Now, if payday loans were like corporate stock, the issuers could avoid one state’s corporate rules by incorporating in a different state. You can’t do that with payday loans. But, according to the WSJ you can incorporate in another “country,” set up in, say, Kansas and lend anywhere via the Internet:
Because of the sovereign immunity granted to tribes by the U.S. government, they are shielded from interest-rate caps and other payday-loan regulations. * * *More than 35 of the 300 companies making payday loans through the Internet are owned by American Indian tribes * * * The lender usually incorporates on tribal land, agreeing to pay the chief a salary of a few thousand dollars a month * * *Most payday lenders have no physical presence on tribal land. .* * *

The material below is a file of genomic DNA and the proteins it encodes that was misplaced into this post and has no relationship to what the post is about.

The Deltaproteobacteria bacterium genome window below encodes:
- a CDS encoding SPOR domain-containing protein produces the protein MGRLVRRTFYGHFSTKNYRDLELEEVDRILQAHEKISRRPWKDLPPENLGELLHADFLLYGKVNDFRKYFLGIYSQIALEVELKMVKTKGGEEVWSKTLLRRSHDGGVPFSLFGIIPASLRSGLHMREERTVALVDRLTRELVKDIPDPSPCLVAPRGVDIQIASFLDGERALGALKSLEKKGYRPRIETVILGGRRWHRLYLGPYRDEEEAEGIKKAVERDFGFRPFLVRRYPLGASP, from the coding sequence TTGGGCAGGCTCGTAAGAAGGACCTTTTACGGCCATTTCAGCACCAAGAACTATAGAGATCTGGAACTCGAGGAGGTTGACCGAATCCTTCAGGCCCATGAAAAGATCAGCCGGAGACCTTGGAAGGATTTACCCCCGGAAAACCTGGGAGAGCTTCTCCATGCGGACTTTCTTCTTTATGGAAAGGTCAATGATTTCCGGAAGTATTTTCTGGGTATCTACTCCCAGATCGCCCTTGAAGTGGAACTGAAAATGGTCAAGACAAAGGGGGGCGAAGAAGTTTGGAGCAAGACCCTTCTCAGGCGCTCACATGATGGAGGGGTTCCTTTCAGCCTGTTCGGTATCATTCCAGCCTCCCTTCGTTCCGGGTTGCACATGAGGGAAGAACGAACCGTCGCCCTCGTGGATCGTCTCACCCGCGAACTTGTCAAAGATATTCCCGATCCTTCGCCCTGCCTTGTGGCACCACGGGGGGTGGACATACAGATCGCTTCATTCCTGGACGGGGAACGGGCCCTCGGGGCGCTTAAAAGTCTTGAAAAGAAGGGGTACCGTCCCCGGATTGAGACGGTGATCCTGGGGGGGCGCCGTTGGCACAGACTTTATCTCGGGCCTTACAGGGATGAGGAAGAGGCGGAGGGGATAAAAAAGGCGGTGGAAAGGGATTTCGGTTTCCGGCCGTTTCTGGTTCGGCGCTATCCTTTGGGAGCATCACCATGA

Some payday lenders have tried to avoid interest-rate limits by incorporating in states with no maximum rates, such as Delaware and Utah, and then imposing the higher rates on borrowers throughout the U.S. That practice suffered a defeat when Pennsylvania’s highest court ruled in October that Cash America International Inc., the largest publicly traded payday lender by revenue, had to abide by the state’s interest-rate and licensing rules even though the company is incorporated in Nevada. The possibility of similar defeats elsewhere is another reason for payday lenders to make deals with tribes. * * *
It’s useful to remember that Native Americans are part of The Law Market.